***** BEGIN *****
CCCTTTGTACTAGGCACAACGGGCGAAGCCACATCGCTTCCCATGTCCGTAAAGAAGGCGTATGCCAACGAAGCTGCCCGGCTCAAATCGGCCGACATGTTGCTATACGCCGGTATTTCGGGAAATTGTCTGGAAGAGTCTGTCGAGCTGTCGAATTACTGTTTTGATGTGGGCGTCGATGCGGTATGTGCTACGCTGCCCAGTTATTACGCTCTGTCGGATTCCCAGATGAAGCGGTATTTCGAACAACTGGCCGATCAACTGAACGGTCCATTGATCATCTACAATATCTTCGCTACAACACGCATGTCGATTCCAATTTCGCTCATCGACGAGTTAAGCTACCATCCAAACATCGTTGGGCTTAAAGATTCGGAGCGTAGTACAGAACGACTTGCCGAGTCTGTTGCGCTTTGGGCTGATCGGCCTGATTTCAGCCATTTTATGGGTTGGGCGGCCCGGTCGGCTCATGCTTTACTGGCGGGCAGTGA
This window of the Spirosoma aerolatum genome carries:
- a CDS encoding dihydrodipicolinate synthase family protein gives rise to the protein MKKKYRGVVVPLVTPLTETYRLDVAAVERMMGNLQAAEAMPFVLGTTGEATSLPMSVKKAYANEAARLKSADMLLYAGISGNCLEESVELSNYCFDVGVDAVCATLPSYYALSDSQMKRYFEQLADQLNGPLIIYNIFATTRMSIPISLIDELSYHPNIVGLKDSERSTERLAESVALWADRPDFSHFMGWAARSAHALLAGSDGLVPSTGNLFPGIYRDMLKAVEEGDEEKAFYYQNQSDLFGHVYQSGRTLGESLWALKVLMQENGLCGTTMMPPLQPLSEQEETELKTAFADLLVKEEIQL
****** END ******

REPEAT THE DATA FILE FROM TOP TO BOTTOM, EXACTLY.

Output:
CCCTTTGTACTAGGCACAACGGGCGAAGCCACATCGCTTCCCATGTCCGTAAAGAAGGCGTATGCCAACGAAGCTGCCCGGCTCAAATCGGCCGACATGTTGCTATACGCCGGTATTTCGGGAAATTGTCTGGAAGAGTCTGTCGAGCTGTCGAATTACTGTTTTGATGTGGGCGTCGATGCGGTATGTGCTACGCTGCCCAGTTATTACGCTCTGTCGGATTCCCAGATGAAGCGGTATTTCGAACAACTGGCCGATCAACTGAACGGTCCATTGATCATCTACAATATCTTCGCTACAACACGCATGTCGATTCCAATTTCGCTCATCGACGAGTTAAGCTACCATCCAAACATCGTTGGGCTTAAAGATTCGGAGCGTAGTACAGAACGACTTGCCGAGTCTGTTGCGCTTTGGGCTGATCGGCCTGATTTCAGCCATTTTATGGGTTGGGCGGCCCGGTCGGCTCATGCTTTACTGGCGGGCAGTGA
This window of the Spirosoma aerolatum genome carries:
- a CDS encoding dihydrodipicolinate synthase family protein gives rise to the protein MKKKYRGVVVPLVTPLTETYRLDVAAVERMMGNLQAAEAMPFVLGTTGEATSLPMSVKKAYANEAARLKSADMLLYAGISGNCLEESVELSNYCFDVGVDAVCATLPSYYALSDSQMKRYFEQLADQLNGPLIIYNIFATTRMSIPISLIDELSYHPNIVGLKDSERSTERLAESVALWADRPDFSHFMGWAARSAHALLAGSDGLVPSTGNLFPGIYRDMLKAVEEGDEEKAFYYQNQSDLFGHVYQSGRTLGESLWALKVLMQENGLCGTTMMPPLQPLSEQEETELKTAFADLLVKEEIQL